Here is the script. You will notice that I’ve got a comment in the script for the .csv file’s header fields. You can add to them or remove as needed. I think it’s easier to view the powershell references on Microsoft’s site. Here is the link to Set-ADUser cmdlet: http://technet.microsoft.com/en-us/library/ee617215.aspx. For each property, you need it in the script and in the .csv file. If there are special characters or spaces. Remember to use the “” around it in the script. Also, make sure you are not exceeding the field length in AD for each property. The sAMAccountName (pre-Windows 2000 logon name) is limited to 20 characters for user objects. This is what got me a few times 🙁

Let me know if you need anything below explained! I’ll answer all comments on this the same day if I can.

I’m a seasoned Systems Administrator with experience starting in the early 90’s when 286 computers with 20 and 30 Mhz processors running Windows 3.1 which was the newest operating system.

…and that’s the way Ed does it 🙂 — Thanks Scott J. for that 🙂

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Connect remotely to a computer with powershell and get ipconfig /all from it

Are you looking to connect remotely to a computer and run powershell commands. Below is a simple one liner that will connect to a computer and get the ipconfig /all and display it on your computer.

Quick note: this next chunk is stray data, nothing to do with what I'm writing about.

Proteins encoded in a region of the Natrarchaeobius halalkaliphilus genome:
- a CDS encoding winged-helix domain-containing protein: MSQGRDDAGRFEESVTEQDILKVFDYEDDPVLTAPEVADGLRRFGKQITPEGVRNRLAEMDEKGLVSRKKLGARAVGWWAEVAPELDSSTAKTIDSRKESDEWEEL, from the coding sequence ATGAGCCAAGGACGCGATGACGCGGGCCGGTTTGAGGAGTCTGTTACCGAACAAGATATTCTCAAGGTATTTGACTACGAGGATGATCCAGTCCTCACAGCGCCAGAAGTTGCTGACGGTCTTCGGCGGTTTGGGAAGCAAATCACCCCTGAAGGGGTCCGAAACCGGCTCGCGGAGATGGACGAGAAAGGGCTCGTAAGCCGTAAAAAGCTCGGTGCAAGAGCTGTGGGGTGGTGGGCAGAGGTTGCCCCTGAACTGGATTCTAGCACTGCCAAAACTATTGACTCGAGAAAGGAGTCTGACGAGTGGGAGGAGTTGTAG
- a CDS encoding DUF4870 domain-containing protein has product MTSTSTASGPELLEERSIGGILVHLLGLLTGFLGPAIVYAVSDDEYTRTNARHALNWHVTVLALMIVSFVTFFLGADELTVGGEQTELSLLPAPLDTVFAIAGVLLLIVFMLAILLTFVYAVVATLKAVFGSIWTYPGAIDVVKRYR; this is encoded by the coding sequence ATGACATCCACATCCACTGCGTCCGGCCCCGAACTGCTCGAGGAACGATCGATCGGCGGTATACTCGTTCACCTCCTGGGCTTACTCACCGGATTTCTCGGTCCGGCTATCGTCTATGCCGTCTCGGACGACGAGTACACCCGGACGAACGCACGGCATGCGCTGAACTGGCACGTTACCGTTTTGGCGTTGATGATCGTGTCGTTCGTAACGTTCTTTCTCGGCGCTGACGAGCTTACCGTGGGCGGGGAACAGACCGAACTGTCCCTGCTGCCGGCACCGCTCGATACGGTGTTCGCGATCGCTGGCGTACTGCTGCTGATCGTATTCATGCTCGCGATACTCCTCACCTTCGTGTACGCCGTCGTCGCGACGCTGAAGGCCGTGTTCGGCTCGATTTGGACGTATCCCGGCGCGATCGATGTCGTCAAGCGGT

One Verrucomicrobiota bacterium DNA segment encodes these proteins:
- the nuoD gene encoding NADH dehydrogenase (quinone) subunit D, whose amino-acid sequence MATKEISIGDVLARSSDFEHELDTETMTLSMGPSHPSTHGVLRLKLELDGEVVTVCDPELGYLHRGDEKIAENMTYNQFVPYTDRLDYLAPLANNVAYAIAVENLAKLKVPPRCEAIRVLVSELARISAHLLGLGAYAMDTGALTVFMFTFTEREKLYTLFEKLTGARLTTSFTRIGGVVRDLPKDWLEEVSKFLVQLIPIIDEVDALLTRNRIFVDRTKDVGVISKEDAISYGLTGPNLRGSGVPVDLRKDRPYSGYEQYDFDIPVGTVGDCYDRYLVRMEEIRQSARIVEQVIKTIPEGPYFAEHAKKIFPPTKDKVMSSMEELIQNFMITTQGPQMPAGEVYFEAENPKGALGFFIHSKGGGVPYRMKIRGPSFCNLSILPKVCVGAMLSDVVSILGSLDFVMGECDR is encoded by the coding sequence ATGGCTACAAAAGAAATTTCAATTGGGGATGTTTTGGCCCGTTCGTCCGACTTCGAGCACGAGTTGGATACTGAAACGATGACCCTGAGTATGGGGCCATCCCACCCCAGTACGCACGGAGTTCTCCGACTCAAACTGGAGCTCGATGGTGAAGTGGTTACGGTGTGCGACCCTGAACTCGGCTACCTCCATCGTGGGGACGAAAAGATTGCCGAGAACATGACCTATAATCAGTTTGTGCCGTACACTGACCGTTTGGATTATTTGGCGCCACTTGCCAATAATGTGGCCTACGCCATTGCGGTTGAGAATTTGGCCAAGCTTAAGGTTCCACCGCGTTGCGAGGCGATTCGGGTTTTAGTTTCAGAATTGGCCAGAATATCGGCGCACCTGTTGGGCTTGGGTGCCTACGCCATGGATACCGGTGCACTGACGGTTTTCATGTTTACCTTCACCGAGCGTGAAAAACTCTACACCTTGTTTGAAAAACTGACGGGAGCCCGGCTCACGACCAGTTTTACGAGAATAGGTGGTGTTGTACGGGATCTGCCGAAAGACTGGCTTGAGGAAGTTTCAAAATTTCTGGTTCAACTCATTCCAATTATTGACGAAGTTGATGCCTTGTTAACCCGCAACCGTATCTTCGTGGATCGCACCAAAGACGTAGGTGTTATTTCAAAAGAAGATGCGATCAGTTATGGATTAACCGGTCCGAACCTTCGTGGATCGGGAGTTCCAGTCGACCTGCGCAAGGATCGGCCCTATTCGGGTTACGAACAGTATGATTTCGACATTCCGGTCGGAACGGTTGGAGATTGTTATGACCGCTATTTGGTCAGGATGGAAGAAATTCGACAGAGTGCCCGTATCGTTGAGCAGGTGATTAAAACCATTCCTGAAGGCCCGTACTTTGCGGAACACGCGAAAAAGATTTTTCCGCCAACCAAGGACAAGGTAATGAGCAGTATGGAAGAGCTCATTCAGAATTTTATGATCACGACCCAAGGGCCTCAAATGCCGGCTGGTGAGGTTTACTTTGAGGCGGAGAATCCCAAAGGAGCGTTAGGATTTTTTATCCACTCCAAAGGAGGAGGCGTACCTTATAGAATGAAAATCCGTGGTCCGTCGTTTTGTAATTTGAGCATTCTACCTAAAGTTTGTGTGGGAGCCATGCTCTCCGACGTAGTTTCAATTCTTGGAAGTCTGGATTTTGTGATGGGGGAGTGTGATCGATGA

If it doesn’t work, you may have to enable WinRM on the remote computer. This can be done with group policy or simply typing Winrm quickconfig at the command prompt on the computer you want to connect to. This has to be done before hand so there may be some prep involved but when you have Winrm enabled on all your computers, you can connect with powershell and run all sorts of commands.

Here is

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How to Get The Logged On User on a Remote Windows Machine

This one is super cool and you will amaze your boss. Many times, I’m asked if I can find who is logged into a machine.

As long as you have PSRemoting enabled across your network you can run this:

Also replace IP or name with the IP address or computer name of the computer

or you can do a | select * and it will give you more info.